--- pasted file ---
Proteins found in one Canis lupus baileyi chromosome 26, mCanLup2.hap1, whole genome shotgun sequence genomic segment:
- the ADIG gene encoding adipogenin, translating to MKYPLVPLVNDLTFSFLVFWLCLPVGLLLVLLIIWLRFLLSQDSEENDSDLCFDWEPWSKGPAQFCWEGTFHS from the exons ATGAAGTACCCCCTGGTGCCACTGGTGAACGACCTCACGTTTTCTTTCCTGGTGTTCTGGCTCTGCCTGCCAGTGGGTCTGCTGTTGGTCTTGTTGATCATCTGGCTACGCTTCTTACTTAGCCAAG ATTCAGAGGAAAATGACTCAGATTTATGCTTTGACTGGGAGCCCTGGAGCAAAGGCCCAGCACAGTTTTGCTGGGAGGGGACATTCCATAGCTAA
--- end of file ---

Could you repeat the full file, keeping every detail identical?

Proteins found in one Canis lupus baileyi chromosome 26, mCanLup2.hap1, whole genome shotgun sequence genomic segment:
- the ADIG gene encoding adipogenin, translating to MKYPLVPLVNDLTFSFLVFWLCLPVGLLLVLLIIWLRFLLSQDSEENDSDLCFDWEPWSKGPAQFCWEGTFHS from the exons ATGAAGTACCCCCTGGTGCCACTGGTGAACGACCTCACGTTTTCTTTCCTGGTGTTCTGGCTCTGCCTGCCAGTGGGTCTGCTGTTGGTCTTGTTGATCATCTGGCTACGCTTCTTACTTAGCCAAG ATTCAGAGGAAAATGACTCAGATTTATGCTTTGACTGGGAGCCCTGGAGCAAAGGCCCAGCACAGTTTTGCTGGGAGGGGACATTCCATAGCTAA